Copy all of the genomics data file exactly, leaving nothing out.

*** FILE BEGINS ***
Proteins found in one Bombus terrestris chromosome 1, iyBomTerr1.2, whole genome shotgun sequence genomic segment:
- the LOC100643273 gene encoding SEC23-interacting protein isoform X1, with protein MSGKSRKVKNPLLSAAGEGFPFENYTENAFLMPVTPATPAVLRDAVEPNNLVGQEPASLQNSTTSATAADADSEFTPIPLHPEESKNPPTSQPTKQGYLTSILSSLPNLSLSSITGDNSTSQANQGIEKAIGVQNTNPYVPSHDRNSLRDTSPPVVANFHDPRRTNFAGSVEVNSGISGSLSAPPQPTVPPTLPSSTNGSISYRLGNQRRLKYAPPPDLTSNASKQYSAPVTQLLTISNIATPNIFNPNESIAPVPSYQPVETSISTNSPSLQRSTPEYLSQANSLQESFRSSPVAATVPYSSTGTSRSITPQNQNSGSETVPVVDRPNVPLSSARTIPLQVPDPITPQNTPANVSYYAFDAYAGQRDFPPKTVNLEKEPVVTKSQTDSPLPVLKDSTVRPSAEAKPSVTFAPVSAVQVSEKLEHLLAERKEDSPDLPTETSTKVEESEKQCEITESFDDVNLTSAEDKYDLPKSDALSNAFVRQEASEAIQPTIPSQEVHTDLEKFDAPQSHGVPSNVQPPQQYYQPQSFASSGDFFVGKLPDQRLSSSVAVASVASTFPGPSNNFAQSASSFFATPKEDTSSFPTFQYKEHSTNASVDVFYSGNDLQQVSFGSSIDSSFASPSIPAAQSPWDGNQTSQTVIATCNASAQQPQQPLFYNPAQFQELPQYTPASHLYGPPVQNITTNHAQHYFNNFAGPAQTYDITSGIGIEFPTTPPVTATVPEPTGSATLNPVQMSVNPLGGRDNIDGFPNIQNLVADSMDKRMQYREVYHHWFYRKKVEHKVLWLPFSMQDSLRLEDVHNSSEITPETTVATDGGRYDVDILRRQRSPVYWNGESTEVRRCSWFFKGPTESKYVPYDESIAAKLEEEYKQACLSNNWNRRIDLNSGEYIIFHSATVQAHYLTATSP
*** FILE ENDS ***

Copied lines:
Proteins found in one Bombus terrestris chromosome 1, iyBomTerr1.2, whole genome shotgun sequence genomic segment:
- the LOC100643273 gene encoding SEC23-interacting protein isoform X1, with protein MSGKSRKVKNPLLSAAGEGFPFENYTENAFLMPVTPATPAVLRDAVEPNNLVGQEPASLQNSTTSATAADADSEFTPIPLHPEESKNPPTSQPTKQGYLTSILSSLPNLSLSSITGDNSTSQANQGIEKAIGVQNTNPYVPSHDRNSLRDTSPPVVANFHDPRRTNFAGSVEVNSGISGSLSAPPQPTVPPTLPSSTNGSISYRLGNQRRLKYAPPPDLTSNASKQYSAPVTQLLTISNIATPNIFNPNESIAPVPSYQPVETSISTNSPSLQRSTPEYLSQANSLQESFRSSPVAATVPYSSTGTSRSITPQNQNSGSETVPVVDRPNVPLSSARTIPLQVPDPITPQNTPANVSYYAFDAYAGQRDFPPKTVNLEKEPVVTKSQTDSPLPVLKDSTVRPSAEAKPSVTFAPVSAVQVSEKLEHLLAERKEDSPDLPTETSTKVEESEKQCEITESFDDVNLTSAEDKYDLPKSDALSNAFVRQEASEAIQPTIPSQEVHTDLEKFDAPQSHGVPSNVQPPQQYYQPQSFASSGDFFVGKLPDQRLSSSVAVASVASTFPGPSNNFAQSASSFFATPKEDTSSFPTFQYKEHSTNASVDVFYSGNDLQQVSFGSSIDSSFASPSIPAAQSPWDGNQTSQTVIATCNASAQQPQQPLFYNPAQFQELPQYTPASHLYGPPVQNITTNHAQHYFNNFAGPAQTYDITSGIGIEFPTTPPVTATVPEPTGSATLNPVQMSVNPLGGRDNIDGFPNIQNLVADSMDKRMQYREVYHHWFYRKKVEHKVLWLPFSMQDSLRLEDVHNSSEITPETTVATDGGRYDVDILRRQRSPVYWNGESTEVRRCSWFFKGPTESKYVPYDESIAAKLEEEYKQACLSNNWNRRIDLNSGEYIIFHSATVQAHYLTATSP